With the semester well underway, I am spending time on my campus, grading and teaching, which made me think of one of the campus art completed by the Millard Sheets Studio.
The Garrison Theater and other spaces around the Claremont Colleges come first to mind, along with “Touchdown Jesus” at Notre Dame and the tapestry in the Foley Communication Arts Center at Loyola Marymount. But Mt. San Antonio College (lovingly called Mt. SAC by those in the know) provides a few intriguing examples — and a question of missing art.
As you walk into the newly renovated Mt. SAC library, there is a brightly colored mosaic of “Little Joe,” a retired version of the school’s Joe Mountie the Mountaineer mascot, grinning up from the pavement. Though the faux-Indian facepaint, the coonskin cap, and the rifle are more reminiscent of the Indian mascots and caricatures of 1964-1965, now mostly phased out around collegiate sports, the mosaic still catches the eye, and probably has a Sheets Studio connection (if more likely to be student work than the Studio itself.)
But the clear Sheets Studio (and friend-of-Sheets Studio) work for Mt. SAC was (is?) the set of library murals created by Susan Hertel and Tom Van Sant. According to the 1996 Mt. SAC history, Van Sant created murals symbolizing the social sciences and humanities; Hertel’s showed physical and biological sciences, with The Bull, The Flowering Tree, The Horse, and (as seen here) The Water and the Lion. From this photograph — all I have seen of the work — it is clearly linked stylistically to the wood panels and mosaic work of the Sheets Studio for Home Savings, especially (at this moment) reminding me of Pomona and Arcadia.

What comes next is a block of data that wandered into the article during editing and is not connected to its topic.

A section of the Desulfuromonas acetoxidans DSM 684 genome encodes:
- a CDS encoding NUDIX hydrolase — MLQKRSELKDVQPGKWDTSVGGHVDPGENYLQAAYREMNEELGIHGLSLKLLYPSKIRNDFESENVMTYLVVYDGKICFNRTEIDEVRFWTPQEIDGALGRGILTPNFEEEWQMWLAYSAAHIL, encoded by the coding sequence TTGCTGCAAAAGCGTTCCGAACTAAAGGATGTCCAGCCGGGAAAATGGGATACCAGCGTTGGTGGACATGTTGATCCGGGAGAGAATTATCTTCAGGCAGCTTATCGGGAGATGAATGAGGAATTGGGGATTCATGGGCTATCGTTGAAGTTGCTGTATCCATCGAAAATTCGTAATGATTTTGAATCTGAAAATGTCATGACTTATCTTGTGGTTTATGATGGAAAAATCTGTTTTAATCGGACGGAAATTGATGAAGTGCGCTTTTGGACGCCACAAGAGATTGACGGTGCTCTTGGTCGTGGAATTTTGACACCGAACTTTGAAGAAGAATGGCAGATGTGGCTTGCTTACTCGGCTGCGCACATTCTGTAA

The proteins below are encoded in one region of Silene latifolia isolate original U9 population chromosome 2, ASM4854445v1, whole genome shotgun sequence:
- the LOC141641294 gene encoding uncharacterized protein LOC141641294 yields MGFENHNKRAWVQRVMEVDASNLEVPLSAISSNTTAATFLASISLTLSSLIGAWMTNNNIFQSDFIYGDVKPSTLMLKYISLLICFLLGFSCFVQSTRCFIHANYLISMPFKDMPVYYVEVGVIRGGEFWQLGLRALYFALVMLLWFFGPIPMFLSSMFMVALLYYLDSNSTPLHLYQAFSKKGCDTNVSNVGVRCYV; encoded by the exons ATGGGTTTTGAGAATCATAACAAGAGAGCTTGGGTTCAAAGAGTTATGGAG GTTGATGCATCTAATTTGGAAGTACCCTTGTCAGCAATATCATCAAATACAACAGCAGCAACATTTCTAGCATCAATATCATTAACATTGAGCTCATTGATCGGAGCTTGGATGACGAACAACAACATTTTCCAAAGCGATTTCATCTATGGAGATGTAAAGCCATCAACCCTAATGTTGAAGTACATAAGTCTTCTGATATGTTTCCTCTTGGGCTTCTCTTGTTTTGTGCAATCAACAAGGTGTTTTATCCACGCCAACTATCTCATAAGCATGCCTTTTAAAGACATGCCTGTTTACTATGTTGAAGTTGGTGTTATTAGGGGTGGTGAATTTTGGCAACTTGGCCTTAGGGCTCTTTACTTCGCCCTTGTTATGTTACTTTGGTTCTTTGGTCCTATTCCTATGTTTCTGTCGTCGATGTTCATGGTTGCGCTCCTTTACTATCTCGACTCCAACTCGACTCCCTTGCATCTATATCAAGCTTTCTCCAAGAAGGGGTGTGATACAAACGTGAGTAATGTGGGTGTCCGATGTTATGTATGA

But where are the murals? If on wood panels, they could easily have been removed; canvas murals from the Sheets Studio can also be rolled up. Are they in storage? Covered? Egad, destroyed? I wish we knew more. (I asked around the library in June, but haven’t heard anything.) I hope these murals can be placed back in the public view, ideally at Mt. SAC art gallery or in a public, secure place nearby.
Please be in touch if you know more about these works!